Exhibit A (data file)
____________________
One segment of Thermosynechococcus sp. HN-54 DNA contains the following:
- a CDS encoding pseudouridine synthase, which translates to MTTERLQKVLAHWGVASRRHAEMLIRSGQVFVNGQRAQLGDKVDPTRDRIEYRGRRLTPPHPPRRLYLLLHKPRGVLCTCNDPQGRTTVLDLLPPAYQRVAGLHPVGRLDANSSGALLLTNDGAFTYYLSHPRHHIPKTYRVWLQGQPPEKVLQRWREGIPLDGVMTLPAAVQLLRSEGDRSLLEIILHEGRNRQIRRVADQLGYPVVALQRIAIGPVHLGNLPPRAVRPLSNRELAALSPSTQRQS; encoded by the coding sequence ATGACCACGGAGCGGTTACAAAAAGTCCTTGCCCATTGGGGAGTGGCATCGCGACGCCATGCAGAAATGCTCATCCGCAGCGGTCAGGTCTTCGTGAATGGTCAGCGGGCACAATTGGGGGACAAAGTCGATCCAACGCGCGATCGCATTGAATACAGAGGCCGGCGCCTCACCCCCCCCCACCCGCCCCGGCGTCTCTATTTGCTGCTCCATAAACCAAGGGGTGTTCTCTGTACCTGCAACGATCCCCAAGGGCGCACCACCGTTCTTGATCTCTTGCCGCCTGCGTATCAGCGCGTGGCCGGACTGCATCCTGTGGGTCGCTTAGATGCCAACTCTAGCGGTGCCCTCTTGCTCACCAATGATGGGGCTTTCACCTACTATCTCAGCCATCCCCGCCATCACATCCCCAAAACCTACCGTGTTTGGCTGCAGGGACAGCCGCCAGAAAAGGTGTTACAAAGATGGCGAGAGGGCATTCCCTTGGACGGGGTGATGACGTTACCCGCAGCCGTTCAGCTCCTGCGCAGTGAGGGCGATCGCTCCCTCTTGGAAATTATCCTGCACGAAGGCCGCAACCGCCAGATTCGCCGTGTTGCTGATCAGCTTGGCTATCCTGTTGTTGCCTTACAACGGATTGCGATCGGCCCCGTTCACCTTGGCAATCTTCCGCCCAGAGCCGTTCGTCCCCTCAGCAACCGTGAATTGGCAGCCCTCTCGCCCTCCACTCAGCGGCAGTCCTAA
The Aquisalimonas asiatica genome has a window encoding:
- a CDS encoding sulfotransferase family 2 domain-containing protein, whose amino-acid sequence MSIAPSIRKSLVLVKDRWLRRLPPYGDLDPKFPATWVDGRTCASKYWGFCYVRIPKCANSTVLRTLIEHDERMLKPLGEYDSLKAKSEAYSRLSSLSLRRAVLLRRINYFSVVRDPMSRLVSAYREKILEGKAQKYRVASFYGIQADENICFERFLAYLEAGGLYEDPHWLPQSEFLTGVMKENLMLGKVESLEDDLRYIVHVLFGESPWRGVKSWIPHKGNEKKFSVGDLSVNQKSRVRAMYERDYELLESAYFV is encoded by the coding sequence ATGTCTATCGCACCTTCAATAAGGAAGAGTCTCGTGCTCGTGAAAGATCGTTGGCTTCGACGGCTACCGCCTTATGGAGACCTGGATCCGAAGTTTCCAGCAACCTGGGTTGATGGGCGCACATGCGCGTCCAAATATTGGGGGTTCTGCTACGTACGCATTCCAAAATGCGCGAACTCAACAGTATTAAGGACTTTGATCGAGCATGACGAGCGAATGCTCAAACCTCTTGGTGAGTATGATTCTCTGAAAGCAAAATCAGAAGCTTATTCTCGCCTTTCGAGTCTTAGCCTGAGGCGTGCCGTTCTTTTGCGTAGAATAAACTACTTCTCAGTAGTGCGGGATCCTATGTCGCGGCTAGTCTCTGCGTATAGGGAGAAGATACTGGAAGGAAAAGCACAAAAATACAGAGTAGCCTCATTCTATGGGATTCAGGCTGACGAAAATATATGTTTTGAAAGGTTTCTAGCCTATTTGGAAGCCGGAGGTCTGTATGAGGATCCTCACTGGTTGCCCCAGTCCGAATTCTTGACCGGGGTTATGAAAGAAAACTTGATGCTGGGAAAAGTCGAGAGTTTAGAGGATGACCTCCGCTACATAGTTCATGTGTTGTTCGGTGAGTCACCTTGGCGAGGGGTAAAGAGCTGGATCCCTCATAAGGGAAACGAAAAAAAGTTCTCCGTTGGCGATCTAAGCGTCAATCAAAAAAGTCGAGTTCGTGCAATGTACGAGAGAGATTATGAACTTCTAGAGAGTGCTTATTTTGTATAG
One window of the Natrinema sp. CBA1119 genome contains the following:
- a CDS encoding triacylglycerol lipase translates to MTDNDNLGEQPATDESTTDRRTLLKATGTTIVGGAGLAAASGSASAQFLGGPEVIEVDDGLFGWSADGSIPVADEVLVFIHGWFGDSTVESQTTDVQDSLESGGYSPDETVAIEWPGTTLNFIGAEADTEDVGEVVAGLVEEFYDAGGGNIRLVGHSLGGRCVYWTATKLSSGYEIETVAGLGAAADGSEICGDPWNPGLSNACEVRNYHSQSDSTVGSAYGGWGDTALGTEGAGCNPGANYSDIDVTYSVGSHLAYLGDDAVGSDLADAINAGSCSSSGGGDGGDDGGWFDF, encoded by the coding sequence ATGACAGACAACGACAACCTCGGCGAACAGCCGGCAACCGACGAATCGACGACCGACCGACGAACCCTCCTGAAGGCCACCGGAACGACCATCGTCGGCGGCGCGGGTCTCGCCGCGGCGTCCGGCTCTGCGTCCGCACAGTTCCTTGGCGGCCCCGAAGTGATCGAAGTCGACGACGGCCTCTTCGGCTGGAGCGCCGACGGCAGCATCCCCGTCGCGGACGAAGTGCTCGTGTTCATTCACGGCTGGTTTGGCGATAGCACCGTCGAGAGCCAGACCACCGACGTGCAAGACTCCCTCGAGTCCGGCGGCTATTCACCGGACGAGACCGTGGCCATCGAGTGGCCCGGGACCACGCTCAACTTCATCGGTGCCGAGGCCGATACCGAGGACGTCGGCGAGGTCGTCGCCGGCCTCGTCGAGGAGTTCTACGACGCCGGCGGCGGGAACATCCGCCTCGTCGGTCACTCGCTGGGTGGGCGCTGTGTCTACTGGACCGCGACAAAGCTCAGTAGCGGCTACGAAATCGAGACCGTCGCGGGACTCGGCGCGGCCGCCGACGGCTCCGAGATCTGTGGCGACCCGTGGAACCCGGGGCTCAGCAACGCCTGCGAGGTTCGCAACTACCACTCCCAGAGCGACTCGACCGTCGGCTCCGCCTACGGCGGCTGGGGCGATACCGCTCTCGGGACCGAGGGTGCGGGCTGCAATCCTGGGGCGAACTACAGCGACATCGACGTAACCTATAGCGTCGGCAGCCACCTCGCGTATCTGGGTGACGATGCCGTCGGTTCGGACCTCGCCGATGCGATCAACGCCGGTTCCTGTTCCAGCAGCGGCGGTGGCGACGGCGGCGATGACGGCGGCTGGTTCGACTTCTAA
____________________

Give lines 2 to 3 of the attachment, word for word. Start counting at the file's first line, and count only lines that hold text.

- a CDS encoding pseudouridine synthase, which translates to MTTERLQKVLAHWGVASRRHAEMLIRSGQVFVNGQRAQLGDKVDPTRDRIEYRGRRLTPPHPPRRLYLLLHKPRGVLCTCNDPQGRTTVLDLLPPAYQRVAGLHPVGRLDANSSGALLLTNDGAFTYYLSHPRHHIPKTYRVWLQGQPPEKVLQRWREGIPLDGVMTLPAAVQLLRSEGDRSLLEIILHEGRNRQIRRVADQLGYPVVALQRIAIGPVHLGNLPPRAVRPLSNRELAALSPSTQRQS; encoded by the coding sequence ATGACCACGGAGCGGTTACAAAAAGTCCTTGCCCATTGGGGAGTGGCATCGCGACGCCATGCAGAAATGCTCATCCGCAGCGGTCAGGTCTTCGTGAATGGTCAGCGGGCACAATTGGGGGACAAAGTCGATCCAACGCGCGATCGCATTGAATACAGAGGCCGGCGCCTCACCCCCCCCCACCCGCCCCGGCGTCTCTATTTGCTGCTCCATAAACCAAGGGGTGTTCTCTGTACCTGCAACGATCCCCAAGGGCGCACCACCGTTCTTGATCTCTTGCCGCCTGCGTATCAGCGCGTGGCCGGACTGCATCCTGTGGGTCGCTTAGATGCCAACTCTAGCGGTGCCCTCTTGCTCACCAATGATGGGGCTTTCACCTACTATCTCAGCCATCCCCGCCATCACATCCCCAAAACCTACCGTGTTTGGCTGCAGGGACAGCCGCCAGAAAAGGTGTTACAAAGATGGCGAGAGGGCATTCCCTTGGACGGGGTGATGACGTTACCCGCAGCCGTTCAGCTCCTGCGCAGTGAGGGCGATCGCTCCCTCTTGGAAATTATCCTGCACGAAGGCCGCAACCGCCAGATTCGCCGTGTTGCTGATCAGCTTGGCTATCCTGTTGTTGCCTTACAACGGATTGCGATCGGCCCCGTTCACCTTGGCAATCTTCCGCCCAGAGCCGTTCGTCCCCTCAGCAACCGTGAATTGGCAGCCCTCTCGCCCTCCACTCAGCGGCAGTCCTAA
The Aquisalimonas asiatica genome has a window encoding: